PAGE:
Colleen Lye and James Vernon (UC Berkeley Faculty Association)
faculty need to wake up to the systematic degradation of their pay and
benefits. In 2009, when the salary furlough temporarily cut faculty
salaries between 6 and 10%, faculty were outraged. Yet since then our
compensation has been hit by a more serious, and seemingly permanent,
First, despite modest salary rises of 3% and 2% in
October 2011 and July 2013, faculty take-home pay has been effectively
cut as employee contributions to pension and healthcare have
escalated. Faculty now pay more for retirement and healthcare programs
that offer less. Secondly, faculty are no longer treated equally.
Different groups of faculty are increasingly pitted against each other
as - depending on our age or where we live or when we were hired - we
receive different levels of retirement, health and other benefits.
salaries were already uncompetitive. Even with the recently-announced
3% raise, they remain 10-15% below UC’s own comparator institutions (http://accountability.universityofcalifornia.edu/documents/accountabilityreport13.pdf) and a further 10% behind those of the private 4 -- Stanford, Yale, Harvard and MIT--(http://accountability.universityofcalifornia.edu/documents/accountabilityreport13.pdf).
in 2009 strong benefits, in the form of pension and health care
provisions, once allowed UC to excuse its uncompetitive salaries by
reminding us of what it called our ‘total compensation package’ (http://compensation.universityofcalifornia.edu/total_rem_report_nov2009.pdf). This
is no longer true. Now, as continued austerity management grips
University administrators, and campaigns are launched to divest public
sector workers of their pensions and retiree healthcare, faculty are
being stripped of these deferred (and other) benefits.
faculty are largely unaware of the degradation of their benefits is that
changes have been made incrementally and target different
constituencies. Gone are the days when all faculty and retirees were
treated equally and received the same benefits. And yet for all faculty
these changes mean we are paying more and getting less.
faculty are divided by a new two-tier pension system. The old pension,
the so-called 1976 tier, has seen a steady escalation of employee
contributions from 0% in 2009 to 8% in 2014. These raises alone mean
that faculty take-home pay has deteriorated by as much as 3%.
new pension introduced for those hired since 2013 has begun with a 7%
employee contribution. Despite paying more new faculty get less. The
minimum retirement age has been raised from 50 to 55, the retirement age
for maximum pension has been raised from 60 to 65, and the lump sum
cash-out and subsidized survivor benefits have been eliminated.
although there is as yet no legal evidence that retiree health benefits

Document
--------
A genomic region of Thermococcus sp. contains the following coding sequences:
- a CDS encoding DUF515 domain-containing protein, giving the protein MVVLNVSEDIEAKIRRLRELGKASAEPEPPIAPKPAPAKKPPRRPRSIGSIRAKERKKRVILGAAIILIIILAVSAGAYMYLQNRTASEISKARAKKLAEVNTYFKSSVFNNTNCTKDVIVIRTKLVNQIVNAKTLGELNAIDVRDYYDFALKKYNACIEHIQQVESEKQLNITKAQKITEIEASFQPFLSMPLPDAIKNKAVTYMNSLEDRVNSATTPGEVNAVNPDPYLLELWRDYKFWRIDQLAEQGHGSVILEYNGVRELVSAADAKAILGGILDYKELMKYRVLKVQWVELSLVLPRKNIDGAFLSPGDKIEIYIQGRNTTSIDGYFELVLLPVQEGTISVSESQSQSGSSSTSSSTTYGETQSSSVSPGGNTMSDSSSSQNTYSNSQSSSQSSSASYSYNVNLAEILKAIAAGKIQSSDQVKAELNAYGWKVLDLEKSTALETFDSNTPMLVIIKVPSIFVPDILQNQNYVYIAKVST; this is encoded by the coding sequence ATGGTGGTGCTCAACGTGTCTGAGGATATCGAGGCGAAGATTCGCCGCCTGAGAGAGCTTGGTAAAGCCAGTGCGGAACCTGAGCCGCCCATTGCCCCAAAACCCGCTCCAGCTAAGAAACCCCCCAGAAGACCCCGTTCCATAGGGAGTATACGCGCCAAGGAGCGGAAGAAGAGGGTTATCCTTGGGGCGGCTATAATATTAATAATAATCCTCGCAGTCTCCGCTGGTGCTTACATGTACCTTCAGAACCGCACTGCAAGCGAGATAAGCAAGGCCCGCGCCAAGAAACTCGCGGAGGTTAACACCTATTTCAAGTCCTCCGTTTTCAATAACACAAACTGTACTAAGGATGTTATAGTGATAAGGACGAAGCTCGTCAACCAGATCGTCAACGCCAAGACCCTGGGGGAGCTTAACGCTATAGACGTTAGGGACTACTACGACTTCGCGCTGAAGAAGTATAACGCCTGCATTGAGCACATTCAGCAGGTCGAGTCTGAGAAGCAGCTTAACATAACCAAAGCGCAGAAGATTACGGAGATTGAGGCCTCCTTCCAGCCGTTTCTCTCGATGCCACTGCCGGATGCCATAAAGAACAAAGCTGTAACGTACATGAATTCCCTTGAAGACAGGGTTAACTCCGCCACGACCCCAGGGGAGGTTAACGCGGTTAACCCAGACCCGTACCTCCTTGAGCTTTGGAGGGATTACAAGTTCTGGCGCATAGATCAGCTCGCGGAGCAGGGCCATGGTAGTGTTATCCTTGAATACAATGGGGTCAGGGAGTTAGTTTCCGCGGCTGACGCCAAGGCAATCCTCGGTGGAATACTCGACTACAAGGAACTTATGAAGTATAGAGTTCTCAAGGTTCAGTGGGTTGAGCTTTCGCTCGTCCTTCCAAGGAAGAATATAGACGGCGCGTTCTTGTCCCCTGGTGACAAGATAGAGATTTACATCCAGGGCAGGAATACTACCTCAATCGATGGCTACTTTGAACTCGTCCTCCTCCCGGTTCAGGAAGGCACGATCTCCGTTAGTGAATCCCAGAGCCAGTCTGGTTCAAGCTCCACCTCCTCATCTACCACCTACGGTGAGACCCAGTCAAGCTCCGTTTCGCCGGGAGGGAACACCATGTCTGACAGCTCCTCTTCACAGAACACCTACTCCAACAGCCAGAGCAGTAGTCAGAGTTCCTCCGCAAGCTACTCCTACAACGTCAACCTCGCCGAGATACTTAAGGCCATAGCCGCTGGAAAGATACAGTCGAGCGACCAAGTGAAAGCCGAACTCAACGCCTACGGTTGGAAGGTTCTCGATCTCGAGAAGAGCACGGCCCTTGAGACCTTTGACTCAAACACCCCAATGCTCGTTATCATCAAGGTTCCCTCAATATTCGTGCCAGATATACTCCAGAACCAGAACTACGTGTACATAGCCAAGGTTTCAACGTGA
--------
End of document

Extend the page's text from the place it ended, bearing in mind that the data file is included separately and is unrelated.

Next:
are less ‘vested’ (and thus unalterable except by legislation) than
pensions, they have been progressively stripped. And here again
different groups of faculty are treated differently.
UC’s contribution to retiree health benefits has fallen from 100% to
70%, but this pales in comparison to the changes introduced in 2013
which have affected 50% of faculty and staff. All new hires, together
with those with fewer than 5 years of service, or those whose age plus
service is fewer than 50 years, will now receive nothing from UC towards
their healthcare if they retire before 55. Meanwhile contributions for
those retiring after 56 will be on a sliding scale (depending on length
of service) beginning at just 5%!
Worse still, in what is being
considered a pilot program by the Regents, retirees no longer living in
California have been removed from UC’s insurance plans. Instead they
will be given a lump sum of $3,000 per annum to help defray costs not
covered by Medicare. This represents a significant shift of the risk
and the responsibility for healthcare from UC on to retirees. If it
generates the projected $700 million savings of total liability as
reported by UCOP’s CFO to the regents this year, it is likely soon to be
coming to a group of retirees near you.
Thirdly, in the fall, the
majority of faculty and staff were forced to change their healthcare
plan in little over two months. We were promised that these had been
negotiated to secure great savings for UC and lower insurance rates for
all UC employees. It quickly became clear that those lower monthly
rates masked a huge turnover in eligible providers, geographically
uneven coverage of service (across as well as between campuses), and
considerably higher deductibles. It is too soon to calculate how much
more faculty are paying for their healthcare, but once again we are
certainly paying more for less.
It is time for faculty to wise up
to this systematic and universal downgrading of our salaries and
benefits that also sets different groups of us on different tracks. The
contrast with the new contracts recently signed by CNA, UPTE and ACSFME
is worth noting. In addition to significantly improved salaries, these
unions have been able to maintain a single-tier pension (for an
additional 1% contribution) and retain retiree health benefits.
how will faculty respond? With a sigh of resignation? A determination
to get an outside offer that would increase one's personal compensation
package? Or will we seek better mechanisms that would permit faculty to
negotiate all elements of our compensation rather than have it decreed,
and diminished, from on high?